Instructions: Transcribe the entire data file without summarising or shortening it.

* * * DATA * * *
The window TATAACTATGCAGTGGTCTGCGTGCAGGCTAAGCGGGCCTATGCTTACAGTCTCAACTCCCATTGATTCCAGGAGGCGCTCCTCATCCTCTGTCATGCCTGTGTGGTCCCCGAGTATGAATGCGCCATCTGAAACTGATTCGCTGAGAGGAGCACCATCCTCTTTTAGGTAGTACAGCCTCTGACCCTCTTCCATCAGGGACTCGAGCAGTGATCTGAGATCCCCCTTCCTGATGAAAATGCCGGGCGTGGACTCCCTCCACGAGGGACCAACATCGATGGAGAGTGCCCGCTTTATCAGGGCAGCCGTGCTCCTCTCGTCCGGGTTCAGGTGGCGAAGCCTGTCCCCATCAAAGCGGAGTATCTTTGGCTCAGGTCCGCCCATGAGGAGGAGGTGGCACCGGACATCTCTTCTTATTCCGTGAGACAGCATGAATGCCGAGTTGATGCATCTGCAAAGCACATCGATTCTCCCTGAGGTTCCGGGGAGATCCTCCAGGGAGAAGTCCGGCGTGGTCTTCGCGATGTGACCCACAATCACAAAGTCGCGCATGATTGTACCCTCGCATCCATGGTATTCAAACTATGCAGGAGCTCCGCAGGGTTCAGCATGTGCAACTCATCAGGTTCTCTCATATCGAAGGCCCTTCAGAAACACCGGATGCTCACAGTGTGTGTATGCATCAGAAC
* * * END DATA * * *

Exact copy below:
The window TATAACTATGCAGTGGTCTGCGTGCAGGCTAAGCGGGCCTATGCTTACAGTCTCAACTCCCATTGATTCCAGGAGGCGCTCCTCATCCTCTGTCATGCCTGTGTGGTCCCCGAGTATGAATGCGCCATCTGAAACTGATTCGCTGAGAGGAGCACCATCCTCTTTTAGGTAGTACAGCCTCTGACCCTCTTCCATCAGGGACTCGAGCAGTGATCTGAGATCCCCCTTCCTGATGAAAATGCCGGGCGTGGACTCCCTCCACGAGGGACCAACATCGATGGAGAGTGCCCGCTTTATCAGGGCAGCCGTGCTCCTCTCGTCCGGGTTCAGGTGGCGAAGCCTGTCCCCATCAAAGCGGAGTATCTTTGGCTCAGGTCCGCCCATGAGGAGGAGGTGGCACCGGACATCTCTTCTTATTCCGTGAGACAGCATGAATGCCGAGTTGATGCATCTGCAAAGCACATCGATTCTCCCTGAGGTTCCGGGGAGATCCTCCAGGGAGAAGTCCGGCGTGGTCTTCGCGATGTGACCCACAATCACAAAGTCGCGCATGATTGTACCCTCGCATCCATGGTATTCAAACTATGCAGGAGCTCCGCAGGGTTCAGCATGTGCAACTCATCAGGTTCTCTCATATCGAAGGCCCTTCAGAAACACCGGATGCTCACAGTGTGTGTATGCATCAGAAC